The access-group line would have to occur -after- the access-list line, or else access-group will complain that the access-list does not exist and will drop the access-list statement.
The ACL permits one host in the DMZ, numbered 10.0.0.3, to send certain TCP packets to the one host 184.108.40.206 (where-ever that is).
If 220.127.116.11 is reached through the outside interface, then proceed to the next paragraph; if 18.104.22.168 is the target of a 'static' created on the inside interface, or if 22.214.171.124 is in the source range of a "permit" statement of an ACL named in a "nat (inside) 0 access-list" line, then 10.0.0.3 will be permitted to establish a new connection into the inside interface -- but if 126.96.36.199 is in the address range of the inside interface and there is no 'static' or nat 0 access-list applicable, then the connections towards the higher-security inside interface would be refused. (These static and nat 0 access-list concerns do not apply for traffic going to a lower-security interface.)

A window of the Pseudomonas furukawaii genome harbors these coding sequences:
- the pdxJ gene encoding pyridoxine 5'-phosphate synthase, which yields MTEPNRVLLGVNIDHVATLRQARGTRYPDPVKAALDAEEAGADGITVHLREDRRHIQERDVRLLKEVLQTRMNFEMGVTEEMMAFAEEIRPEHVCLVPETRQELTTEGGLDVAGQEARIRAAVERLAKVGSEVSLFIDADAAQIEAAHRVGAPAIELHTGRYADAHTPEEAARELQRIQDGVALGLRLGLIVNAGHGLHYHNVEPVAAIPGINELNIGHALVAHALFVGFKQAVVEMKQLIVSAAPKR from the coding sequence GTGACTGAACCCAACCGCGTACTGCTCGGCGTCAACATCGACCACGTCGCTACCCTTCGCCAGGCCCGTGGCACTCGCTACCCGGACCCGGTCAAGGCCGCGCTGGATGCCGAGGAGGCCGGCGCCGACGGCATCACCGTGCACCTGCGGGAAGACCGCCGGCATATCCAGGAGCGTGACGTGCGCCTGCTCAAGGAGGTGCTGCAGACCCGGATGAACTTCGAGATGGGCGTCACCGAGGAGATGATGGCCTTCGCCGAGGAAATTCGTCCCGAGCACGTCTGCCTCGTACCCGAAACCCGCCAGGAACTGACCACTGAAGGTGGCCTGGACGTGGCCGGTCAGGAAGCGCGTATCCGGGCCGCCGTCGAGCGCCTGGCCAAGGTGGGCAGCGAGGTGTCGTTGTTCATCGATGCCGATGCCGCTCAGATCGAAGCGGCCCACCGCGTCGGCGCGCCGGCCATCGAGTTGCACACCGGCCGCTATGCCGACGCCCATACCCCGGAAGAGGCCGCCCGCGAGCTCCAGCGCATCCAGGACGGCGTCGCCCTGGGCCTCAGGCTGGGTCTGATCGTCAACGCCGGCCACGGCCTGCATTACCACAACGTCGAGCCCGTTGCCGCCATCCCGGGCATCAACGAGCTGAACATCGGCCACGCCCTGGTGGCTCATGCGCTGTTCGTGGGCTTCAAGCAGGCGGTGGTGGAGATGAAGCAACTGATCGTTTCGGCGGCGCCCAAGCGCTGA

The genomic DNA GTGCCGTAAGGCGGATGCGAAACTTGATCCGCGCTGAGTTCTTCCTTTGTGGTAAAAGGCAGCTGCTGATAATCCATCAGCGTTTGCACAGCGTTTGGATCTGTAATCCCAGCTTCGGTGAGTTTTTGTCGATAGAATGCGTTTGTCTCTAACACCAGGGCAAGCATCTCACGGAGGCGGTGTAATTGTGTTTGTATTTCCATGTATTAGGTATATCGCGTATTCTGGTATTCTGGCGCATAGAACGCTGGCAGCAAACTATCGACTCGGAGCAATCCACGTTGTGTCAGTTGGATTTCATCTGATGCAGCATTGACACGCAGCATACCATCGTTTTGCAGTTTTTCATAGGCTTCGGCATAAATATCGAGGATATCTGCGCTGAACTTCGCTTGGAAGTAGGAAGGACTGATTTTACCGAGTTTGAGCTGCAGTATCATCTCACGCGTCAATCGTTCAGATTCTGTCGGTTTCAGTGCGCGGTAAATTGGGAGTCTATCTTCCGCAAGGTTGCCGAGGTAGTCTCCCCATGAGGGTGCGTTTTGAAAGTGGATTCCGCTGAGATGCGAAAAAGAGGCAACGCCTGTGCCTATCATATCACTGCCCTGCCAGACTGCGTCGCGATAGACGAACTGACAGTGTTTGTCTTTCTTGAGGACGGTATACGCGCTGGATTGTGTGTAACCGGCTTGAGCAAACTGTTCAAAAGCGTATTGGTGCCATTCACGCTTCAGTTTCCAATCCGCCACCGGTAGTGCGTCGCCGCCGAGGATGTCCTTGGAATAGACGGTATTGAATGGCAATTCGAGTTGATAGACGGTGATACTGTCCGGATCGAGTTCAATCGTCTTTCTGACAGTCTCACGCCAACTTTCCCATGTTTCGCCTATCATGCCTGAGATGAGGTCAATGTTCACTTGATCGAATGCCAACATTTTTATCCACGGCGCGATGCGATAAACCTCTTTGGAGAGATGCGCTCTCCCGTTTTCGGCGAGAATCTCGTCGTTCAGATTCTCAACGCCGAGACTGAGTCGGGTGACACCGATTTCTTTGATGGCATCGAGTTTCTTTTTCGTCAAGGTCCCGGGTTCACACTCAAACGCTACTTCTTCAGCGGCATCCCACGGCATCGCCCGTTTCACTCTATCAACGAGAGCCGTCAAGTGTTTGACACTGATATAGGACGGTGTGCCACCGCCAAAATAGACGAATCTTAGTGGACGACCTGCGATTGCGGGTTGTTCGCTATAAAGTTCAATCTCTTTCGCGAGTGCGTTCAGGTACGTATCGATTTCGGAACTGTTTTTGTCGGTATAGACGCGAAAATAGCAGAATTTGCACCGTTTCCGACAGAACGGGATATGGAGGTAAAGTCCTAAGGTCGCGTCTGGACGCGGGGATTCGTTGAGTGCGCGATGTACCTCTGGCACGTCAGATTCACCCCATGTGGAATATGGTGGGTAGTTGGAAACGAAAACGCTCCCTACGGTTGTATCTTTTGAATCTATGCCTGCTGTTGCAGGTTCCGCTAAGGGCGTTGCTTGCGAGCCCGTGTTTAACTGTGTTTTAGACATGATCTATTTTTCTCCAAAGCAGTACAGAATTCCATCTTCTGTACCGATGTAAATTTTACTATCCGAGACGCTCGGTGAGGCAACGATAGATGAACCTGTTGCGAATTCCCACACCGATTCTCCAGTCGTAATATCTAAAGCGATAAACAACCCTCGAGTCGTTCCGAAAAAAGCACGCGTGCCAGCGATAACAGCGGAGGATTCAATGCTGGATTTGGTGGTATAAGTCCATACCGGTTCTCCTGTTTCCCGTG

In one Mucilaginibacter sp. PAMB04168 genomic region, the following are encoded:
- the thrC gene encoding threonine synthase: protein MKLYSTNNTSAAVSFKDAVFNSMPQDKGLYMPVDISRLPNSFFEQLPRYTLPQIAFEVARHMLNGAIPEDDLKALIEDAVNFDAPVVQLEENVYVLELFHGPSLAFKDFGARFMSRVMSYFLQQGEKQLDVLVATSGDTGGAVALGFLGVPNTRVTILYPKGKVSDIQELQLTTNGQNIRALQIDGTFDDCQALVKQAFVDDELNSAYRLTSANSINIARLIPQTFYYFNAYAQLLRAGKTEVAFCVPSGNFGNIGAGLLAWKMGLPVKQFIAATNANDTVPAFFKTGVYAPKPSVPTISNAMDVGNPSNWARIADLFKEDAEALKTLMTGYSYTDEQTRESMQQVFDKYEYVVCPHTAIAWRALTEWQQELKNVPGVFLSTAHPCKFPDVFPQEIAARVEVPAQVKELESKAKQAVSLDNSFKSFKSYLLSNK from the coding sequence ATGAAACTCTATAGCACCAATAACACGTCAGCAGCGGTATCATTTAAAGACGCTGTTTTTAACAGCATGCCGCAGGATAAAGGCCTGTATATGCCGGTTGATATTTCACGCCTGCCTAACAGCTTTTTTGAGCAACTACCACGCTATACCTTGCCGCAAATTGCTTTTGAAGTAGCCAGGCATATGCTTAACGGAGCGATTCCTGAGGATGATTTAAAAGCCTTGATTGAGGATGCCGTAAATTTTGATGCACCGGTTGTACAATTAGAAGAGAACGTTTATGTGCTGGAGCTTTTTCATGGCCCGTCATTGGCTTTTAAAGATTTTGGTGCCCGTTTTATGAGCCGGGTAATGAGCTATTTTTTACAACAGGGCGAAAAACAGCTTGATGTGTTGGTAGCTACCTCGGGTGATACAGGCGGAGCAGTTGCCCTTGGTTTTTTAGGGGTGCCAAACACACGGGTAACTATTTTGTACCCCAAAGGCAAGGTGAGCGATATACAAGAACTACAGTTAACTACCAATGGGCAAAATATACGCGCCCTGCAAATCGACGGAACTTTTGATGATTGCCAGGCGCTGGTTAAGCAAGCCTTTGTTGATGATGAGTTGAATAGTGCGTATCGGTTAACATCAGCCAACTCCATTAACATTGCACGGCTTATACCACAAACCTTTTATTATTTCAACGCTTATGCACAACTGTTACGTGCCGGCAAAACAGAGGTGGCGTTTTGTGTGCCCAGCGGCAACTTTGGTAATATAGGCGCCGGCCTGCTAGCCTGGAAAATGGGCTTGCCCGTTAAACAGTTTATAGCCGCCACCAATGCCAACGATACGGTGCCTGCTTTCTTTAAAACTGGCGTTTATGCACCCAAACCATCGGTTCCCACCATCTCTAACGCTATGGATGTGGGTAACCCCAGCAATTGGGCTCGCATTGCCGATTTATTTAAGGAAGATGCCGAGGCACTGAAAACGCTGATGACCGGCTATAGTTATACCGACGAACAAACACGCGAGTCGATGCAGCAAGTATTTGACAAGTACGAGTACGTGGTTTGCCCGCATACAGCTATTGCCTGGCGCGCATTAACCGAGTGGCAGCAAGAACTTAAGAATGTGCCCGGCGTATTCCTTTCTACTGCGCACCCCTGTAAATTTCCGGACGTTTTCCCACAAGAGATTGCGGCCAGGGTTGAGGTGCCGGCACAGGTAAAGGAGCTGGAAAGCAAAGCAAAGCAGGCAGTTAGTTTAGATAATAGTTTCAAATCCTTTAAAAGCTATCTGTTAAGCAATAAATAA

The permitted destination TCP ports are 12100, 12101, 12102, 12103,
12104, 12105, 12106, 12107, 12108, and 12109.
When a connection is initiated from 10.0.0.3 towards one of those ports at 188.8.131.52, and the security level stuff is acceptable, then the PIX will automatically create a temporary opening in the access controls of the destination interface; this temporary opening will permit the reply traffic. The temporary opening will be very specific, permitting the one destination port at 184.108.40.206 to send tcp traffic back towards whatever the one source port was on 10.0.0.3.
The source IP address that the destination will see in place of 10.0.0.3 will depend upon whether the packet is going to a lower security interface (outside) or a higher security interface (inside), and will depend on which static and nat and global statements have been configured.